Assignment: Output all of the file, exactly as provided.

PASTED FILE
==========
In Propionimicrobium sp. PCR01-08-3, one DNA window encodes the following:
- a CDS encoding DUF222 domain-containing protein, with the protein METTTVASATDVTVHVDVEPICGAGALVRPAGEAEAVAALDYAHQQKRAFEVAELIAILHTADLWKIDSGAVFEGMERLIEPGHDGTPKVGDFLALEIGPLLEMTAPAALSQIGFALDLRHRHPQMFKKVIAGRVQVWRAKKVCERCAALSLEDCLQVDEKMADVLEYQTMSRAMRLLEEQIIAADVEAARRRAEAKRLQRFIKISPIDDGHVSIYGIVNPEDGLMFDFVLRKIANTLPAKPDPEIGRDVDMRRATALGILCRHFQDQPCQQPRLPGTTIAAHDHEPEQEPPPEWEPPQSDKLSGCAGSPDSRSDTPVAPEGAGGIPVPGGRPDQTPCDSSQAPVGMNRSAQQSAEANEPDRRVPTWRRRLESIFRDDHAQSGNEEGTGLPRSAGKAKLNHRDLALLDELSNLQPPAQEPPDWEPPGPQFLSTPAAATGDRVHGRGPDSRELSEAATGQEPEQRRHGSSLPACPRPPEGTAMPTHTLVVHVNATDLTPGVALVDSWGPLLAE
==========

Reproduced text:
In Propionimicrobium sp. PCR01-08-3, one DNA window encodes the following:
- a CDS encoding DUF222 domain-containing protein, with the protein METTTVASATDVTVHVDVEPICGAGALVRPAGEAEAVAALDYAHQQKRAFEVAELIAILHTADLWKIDSGAVFEGMERLIEPGHDGTPKVGDFLALEIGPLLEMTAPAALSQIGFALDLRHRHPQMFKKVIAGRVQVWRAKKVCERCAALSLEDCLQVDEKMADVLEYQTMSRAMRLLEEQIIAADVEAARRRAEAKRLQRFIKISPIDDGHVSIYGIVNPEDGLMFDFVLRKIANTLPAKPDPEIGRDVDMRRATALGILCRHFQDQPCQQPRLPGTTIAAHDHEPEQEPPPEWEPPQSDKLSGCAGSPDSRSDTPVAPEGAGGIPVPGGRPDQTPCDSSQAPVGMNRSAQQSAEANEPDRRVPTWRRRLESIFRDDHAQSGNEEGTGLPRSAGKAKLNHRDLALLDELSNLQPPAQEPPDWEPPGPQFLSTPAAATGDRVHGRGPDSRELSEAATGQEPEQRRHGSSLPACPRPPEGTAMPTHTLVVHVNATDLTPGVALVDSWGPLLAE